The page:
It turns out a stick man can make you cry. What begins as a formally interesting and very funny film about a stick figure losing his mind slowly blossoms into a profound and devastating portrait of a man losing his grip on a beautiful world. For some the ending may be too easy a deus ex machina but to me it’s exactly right, not a cop out but a rescue so far-fetched and hyperbolic that it takes on a sadness of its very own.
6. Museum Hours (dir. Jem Cohen)
However casual the conversations Bobby Sommer and Mary Margaret O’Hara’s Johann and Anna have throughout may be, Jem Cohen’s delicate, meticulous compositions are anything but. The most beautiful film of the year, every frame of Museum Hours resembles a classical painting of the kind that its two characters discuss at length. Never pretentious or boring even when it pauses for a ten-minute discussion of Brueghel, what takes my breath away about Museum Hours is how much of it is simply allowed to exist, conversations about nothing put right alongside conversations about and life and death, each moment imbued with a remarkable purity and naturalness in spite of the supreme control Cohen has over his art.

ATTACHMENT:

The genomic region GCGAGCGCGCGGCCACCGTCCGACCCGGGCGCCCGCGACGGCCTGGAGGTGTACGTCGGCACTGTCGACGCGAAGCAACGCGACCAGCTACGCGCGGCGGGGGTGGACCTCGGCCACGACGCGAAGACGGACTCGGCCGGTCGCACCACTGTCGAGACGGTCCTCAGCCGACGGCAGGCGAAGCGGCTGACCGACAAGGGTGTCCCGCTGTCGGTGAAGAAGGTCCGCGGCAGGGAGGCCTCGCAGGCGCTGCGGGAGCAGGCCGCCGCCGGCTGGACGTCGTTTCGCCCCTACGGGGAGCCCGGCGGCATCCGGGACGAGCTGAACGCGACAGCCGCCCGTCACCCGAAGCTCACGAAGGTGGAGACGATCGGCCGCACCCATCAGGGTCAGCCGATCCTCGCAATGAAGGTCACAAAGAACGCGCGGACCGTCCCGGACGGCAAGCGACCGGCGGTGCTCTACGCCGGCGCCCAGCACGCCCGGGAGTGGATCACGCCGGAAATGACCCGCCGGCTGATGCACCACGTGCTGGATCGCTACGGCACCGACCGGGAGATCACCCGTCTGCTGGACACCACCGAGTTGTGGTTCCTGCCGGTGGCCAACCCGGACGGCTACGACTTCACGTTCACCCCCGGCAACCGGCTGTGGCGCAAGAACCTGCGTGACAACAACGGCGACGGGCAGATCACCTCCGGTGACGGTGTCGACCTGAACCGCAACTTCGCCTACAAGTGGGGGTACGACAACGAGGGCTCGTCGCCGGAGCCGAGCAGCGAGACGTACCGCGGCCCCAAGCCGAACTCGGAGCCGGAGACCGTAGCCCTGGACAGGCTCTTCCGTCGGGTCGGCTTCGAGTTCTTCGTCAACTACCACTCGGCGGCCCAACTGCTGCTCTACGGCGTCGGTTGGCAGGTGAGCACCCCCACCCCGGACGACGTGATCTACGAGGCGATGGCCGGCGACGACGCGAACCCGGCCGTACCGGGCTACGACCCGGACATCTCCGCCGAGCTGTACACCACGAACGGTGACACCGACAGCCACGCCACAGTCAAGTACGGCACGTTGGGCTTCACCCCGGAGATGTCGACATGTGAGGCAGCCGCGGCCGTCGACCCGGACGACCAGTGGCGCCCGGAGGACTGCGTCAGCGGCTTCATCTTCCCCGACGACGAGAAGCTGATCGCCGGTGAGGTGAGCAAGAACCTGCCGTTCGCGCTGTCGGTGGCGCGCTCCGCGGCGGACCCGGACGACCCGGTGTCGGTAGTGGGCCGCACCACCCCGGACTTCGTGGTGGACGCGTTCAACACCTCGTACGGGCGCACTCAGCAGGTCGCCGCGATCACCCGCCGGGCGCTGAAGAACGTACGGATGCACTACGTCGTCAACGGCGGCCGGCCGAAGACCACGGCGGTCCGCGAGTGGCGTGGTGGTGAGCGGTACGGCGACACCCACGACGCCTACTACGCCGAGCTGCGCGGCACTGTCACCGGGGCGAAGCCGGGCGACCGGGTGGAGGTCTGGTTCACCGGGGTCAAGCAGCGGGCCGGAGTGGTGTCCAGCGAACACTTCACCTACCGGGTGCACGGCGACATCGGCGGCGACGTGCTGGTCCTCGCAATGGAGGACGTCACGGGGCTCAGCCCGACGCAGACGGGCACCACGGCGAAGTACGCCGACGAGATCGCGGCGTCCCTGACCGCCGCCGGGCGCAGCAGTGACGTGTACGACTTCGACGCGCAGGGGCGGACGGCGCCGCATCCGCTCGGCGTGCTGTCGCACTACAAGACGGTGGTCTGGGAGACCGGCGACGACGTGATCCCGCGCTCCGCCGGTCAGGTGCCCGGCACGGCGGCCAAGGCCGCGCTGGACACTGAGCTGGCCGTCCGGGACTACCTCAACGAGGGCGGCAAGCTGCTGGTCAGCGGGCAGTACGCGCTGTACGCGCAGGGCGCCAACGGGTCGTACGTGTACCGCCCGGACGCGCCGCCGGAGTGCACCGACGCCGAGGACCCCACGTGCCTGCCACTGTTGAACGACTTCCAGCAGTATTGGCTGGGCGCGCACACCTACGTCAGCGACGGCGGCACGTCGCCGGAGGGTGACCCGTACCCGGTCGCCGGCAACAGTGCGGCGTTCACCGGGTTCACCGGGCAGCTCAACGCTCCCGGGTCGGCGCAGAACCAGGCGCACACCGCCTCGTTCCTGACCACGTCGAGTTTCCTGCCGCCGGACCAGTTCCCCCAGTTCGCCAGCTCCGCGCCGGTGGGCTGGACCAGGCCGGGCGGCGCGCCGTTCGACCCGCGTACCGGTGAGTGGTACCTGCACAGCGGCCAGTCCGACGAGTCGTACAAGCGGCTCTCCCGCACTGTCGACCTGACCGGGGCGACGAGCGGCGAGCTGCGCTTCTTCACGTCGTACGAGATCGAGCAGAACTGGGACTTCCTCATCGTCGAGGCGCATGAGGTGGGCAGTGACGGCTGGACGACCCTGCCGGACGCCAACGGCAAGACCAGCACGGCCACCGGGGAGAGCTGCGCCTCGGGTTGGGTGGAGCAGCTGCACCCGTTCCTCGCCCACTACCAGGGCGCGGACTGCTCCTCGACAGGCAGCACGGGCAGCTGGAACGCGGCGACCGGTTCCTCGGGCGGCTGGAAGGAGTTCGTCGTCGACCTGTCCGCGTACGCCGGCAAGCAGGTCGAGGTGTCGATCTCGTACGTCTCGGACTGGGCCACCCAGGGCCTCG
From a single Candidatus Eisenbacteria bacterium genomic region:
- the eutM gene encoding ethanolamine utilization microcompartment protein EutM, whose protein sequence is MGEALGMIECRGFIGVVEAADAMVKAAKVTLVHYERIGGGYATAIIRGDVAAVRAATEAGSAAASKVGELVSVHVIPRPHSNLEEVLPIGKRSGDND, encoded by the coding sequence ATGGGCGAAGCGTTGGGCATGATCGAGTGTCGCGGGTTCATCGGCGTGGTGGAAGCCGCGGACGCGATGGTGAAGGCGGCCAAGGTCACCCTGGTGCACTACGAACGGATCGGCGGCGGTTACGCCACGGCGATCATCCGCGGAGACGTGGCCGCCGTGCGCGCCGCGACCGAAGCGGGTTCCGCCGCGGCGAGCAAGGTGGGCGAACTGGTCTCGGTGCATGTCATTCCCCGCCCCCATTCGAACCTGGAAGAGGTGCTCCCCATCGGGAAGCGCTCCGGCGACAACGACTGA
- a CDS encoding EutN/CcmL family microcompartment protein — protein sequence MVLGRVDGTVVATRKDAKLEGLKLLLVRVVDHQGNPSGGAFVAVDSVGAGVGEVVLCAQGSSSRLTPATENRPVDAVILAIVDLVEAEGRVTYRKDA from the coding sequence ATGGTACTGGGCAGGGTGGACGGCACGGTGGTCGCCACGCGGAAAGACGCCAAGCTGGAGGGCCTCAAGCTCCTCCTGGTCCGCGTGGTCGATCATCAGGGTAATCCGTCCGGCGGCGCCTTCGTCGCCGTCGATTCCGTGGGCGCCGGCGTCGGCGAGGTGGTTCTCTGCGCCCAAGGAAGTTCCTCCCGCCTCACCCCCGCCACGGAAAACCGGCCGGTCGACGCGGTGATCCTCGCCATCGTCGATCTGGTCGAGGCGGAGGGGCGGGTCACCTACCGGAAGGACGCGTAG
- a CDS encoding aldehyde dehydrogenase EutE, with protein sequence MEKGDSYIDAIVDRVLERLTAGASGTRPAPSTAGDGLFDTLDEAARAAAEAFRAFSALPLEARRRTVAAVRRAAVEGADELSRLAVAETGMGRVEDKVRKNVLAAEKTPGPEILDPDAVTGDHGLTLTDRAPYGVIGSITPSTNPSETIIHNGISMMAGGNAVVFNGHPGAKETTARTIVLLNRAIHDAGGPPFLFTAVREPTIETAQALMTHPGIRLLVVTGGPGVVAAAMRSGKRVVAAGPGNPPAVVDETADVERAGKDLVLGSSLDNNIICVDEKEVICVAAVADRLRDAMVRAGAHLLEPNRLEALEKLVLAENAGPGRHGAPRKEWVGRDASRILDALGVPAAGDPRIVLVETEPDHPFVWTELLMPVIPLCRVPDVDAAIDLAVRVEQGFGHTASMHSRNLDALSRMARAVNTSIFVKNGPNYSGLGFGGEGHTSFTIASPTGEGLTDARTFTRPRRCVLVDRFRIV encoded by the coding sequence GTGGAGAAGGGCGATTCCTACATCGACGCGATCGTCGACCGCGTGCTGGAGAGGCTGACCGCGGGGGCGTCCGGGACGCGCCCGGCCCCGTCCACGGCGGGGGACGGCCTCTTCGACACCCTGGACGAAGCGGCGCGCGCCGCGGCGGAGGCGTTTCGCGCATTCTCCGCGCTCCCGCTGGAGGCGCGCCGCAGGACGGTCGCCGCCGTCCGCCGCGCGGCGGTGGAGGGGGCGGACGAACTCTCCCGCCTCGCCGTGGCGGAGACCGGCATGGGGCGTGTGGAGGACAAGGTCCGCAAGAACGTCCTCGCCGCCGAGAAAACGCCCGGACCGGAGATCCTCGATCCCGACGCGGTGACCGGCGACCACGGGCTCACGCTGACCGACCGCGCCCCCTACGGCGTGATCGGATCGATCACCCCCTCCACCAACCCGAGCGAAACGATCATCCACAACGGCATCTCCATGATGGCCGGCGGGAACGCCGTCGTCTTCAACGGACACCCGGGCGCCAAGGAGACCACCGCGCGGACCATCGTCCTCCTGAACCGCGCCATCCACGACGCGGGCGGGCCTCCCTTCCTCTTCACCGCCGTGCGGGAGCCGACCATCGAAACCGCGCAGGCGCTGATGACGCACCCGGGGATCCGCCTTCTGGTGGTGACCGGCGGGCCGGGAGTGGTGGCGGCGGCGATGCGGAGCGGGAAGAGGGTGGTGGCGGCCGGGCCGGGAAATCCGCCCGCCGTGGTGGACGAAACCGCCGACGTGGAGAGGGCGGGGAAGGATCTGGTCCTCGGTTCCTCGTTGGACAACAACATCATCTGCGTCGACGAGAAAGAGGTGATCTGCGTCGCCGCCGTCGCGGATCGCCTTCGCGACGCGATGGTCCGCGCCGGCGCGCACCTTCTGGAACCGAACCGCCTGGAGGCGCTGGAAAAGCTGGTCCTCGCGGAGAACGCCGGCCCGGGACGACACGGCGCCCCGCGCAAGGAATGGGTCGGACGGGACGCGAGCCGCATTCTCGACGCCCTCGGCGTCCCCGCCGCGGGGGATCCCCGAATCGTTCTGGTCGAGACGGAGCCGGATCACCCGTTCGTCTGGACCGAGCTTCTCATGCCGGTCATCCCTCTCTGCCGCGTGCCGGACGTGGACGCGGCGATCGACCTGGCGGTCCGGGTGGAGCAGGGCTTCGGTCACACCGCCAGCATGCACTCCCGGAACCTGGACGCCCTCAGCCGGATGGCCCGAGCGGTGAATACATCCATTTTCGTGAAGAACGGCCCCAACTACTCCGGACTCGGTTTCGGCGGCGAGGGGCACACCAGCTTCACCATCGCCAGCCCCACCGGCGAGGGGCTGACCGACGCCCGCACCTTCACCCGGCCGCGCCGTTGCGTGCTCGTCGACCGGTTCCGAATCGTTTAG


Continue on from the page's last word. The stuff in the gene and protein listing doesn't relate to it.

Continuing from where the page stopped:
5. Leviathan (dirs. Lucien Castaing-Taylor, Verena Paravel)
Dizzying, visceral, immersive, and quite literally stomach-churning, it seems almost unbelievable to me was made by actual people, not just because of its myriad impossible-seeming shots but because of much of the film feels like its been drawn from the ether, its trawler a great sea monster cutting and tearing through an ancient sea, the men on it nothing more than muscle and sinew. The final utterly dazzling sequence that has the camera ducking under the water one moment and flying through the air with a flock of gulls the next whilst until you stop worry about how they did it and just give in to the ride. The effect of Leviathan is similar to that of a great metal album – it’s a gutpunch that touches upon transcendence.
4. Before Midnight (dir. Richard Linklater)